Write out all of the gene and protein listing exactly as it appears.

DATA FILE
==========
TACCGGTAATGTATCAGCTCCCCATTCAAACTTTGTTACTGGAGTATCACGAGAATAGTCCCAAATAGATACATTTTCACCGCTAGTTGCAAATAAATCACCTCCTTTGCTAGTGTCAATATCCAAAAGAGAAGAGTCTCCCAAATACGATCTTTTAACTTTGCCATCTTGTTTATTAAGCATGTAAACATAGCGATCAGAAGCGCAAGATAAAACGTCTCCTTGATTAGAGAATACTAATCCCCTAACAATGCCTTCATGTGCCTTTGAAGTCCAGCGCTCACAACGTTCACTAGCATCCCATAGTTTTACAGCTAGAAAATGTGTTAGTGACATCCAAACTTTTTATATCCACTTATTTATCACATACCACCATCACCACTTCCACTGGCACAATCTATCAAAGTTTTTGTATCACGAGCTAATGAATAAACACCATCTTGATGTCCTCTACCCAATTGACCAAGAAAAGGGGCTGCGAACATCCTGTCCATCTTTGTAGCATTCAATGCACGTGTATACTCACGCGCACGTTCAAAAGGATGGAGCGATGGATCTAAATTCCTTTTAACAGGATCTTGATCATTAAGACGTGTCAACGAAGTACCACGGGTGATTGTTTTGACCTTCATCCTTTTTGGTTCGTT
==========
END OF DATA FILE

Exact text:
TACCGGTAATGTATCAGCTCCCCATTCAAACTTTGTTACTGGAGTATCACGAGAATAGTCCCAAATAGATACATTTTCACCGCTAGTTGCAAATAAATCACCTCCTTTGCTAGTGTCAATATCCAAAAGAGAAGAGTCTCCCAAATACGATCTTTTAACTTTGCCATCTTGTTTATTAAGCATGTAAACATAGCGATCAGAAGCGCAAGATAAAACGTCTCCTTGATTAGAGAATACTAATCCCCTAACAATGCCTTCATGTGCCTTTGAAGTCCAGCGCTCACAACGTTCACTAGCATCCCATAGTTTTACAGCTAGAAAATGTGTTAGTGACATCCAAACTTTTTATATCCACTTATTTATCACATACCACCATCACCACTTCCACTGGCACAATCTATCAAAGTTTTTGTATCACGAGCTAATGAATAAACACCATCTTGATGTCCTCTACCCAATTGACCAAGAAAAGGGGCTGCGAACATCCTGTCCATCTTTGTAGCATTCAATGCACGTGTATACTCACGCGCACGTTCAAAAGGATGGAGCGATGGATCTAAATTCCTTTTAACAGGATCTTGATCATTAAGACGTGTCAACGAAGTACCACGGGTGATTGTTTTGACCTTCATCCTTTTTGGTTCGTT